“You’re so angry these days,” cries our daughter, shaking her head. I admit, I raised my voice on the third attempt at asking her to sort out the washing while I cooked dinner. “What’s wrong with you?” she puffs, thumping through in a mood.
Just then, a whole decade flashes before my eyes. I recall what sweet, polite children they were back then, before they started school, cooperating so beautifully.
But then those were different times. We still had my grandmother, then in her nineties, near at hand, still so active, insistent on coming over to spend time with us. My parents, too, would visit more often to offer us some respite.
A decade shot past just like that. It’s a decade since we had building work, adding an extension to the back of the house to give us a bit more room. Already, it’s looking shabby. Much like me, I suppose. Gone the smiley man of the early years raising these kids so optimistically.
It’s funny that they now castigate me for being so angry, for I was thinking the same thing about them. Gone the gentleness and mutual respect. Their parents are there to be mocked and abused, and yelled at for asking them to have a shower or do minor chores.
They are completely oblivious to their appearance from a dividing cell just a decade and a half ago. They do not recall how totally dependent on us they were just ten years ago, or even five. No, but all of a sudden they’re in open rebellion, railing against us. So of course we find ourselves looking forward, counting down the years to maturity.
I regret my rising temper, borne of the frustration at being repeatedly ignored or disrespected. This anger certainly isn’t the way believers are called to, who instead are meant to restrain themselves. “Be slow to anger,” demand the scriptures.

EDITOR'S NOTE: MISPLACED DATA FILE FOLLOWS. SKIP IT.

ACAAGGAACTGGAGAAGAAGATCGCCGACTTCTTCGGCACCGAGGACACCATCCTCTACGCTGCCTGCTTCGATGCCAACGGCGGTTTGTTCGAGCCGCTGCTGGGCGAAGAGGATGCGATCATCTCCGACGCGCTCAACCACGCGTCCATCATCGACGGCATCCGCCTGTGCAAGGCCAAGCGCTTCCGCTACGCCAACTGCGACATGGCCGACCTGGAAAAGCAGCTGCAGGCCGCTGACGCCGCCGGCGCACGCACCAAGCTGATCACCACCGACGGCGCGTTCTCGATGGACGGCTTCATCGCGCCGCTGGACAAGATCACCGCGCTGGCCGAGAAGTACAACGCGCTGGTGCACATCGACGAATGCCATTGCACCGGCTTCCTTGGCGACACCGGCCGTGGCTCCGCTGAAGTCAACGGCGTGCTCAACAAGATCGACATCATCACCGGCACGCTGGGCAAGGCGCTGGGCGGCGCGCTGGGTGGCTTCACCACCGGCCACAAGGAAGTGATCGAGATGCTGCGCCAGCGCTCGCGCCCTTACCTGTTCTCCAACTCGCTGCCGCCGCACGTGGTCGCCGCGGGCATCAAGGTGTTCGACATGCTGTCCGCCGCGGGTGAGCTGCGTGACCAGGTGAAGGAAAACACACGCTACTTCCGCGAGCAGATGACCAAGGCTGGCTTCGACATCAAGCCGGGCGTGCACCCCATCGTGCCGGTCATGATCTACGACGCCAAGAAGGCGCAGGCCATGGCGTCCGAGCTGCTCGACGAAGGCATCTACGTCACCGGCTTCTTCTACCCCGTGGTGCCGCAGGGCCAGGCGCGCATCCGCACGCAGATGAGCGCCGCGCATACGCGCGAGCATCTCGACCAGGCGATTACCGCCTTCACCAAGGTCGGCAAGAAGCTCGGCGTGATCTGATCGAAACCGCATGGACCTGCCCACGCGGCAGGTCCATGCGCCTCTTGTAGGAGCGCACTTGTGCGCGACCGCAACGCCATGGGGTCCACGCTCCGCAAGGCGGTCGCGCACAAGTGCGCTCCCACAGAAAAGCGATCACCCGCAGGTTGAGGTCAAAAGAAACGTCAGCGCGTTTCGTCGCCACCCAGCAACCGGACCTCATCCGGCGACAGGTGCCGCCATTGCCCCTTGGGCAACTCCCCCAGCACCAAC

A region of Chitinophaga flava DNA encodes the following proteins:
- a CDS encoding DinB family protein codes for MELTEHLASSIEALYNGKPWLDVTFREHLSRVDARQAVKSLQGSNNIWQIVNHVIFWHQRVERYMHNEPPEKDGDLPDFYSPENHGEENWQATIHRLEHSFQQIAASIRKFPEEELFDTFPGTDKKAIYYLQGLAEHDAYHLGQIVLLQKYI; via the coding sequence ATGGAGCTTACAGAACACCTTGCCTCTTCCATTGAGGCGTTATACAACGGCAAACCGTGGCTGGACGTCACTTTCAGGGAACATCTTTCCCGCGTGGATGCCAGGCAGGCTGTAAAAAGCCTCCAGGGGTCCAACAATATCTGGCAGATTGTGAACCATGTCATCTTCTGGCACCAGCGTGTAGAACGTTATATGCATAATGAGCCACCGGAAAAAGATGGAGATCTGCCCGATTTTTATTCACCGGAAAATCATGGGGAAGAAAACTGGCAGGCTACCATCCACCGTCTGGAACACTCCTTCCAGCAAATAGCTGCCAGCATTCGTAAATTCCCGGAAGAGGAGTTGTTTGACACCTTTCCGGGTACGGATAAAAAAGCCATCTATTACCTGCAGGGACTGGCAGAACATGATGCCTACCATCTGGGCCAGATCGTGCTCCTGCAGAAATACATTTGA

In part we can blame the summer heat and sleep deprivation. In part, I blame my return to treatment — I did warn my wife that this would happen. In part I might blame the stresses of life. But perhaps in the end none is a legitimate excuse. Perhaps I just need to work harder on my ego, to curtail these base instincts.
A new day dawns. Perhaps today will be different, if the Most Merciful wills. But then I write this while the house is still at peace. Our two little ones are still fast asleep. But in an hour, the house will be alive with their rancor, winding each other up, fighting and bickering, and shouting at mum. And inevitably we we will fail all over again.
Every day is a test. Perhaps one day we will remember this, and make the change. One day, I hope, we’ll learn to restrain this anger.
Hurry towards your Lord’s forgiveness and a Garden as wide as the heavens and earth prepared for the righteous, who give both in prosperity and adversity, who restrain their anger and pardon people — God loves those who do good.Quran 3:133-4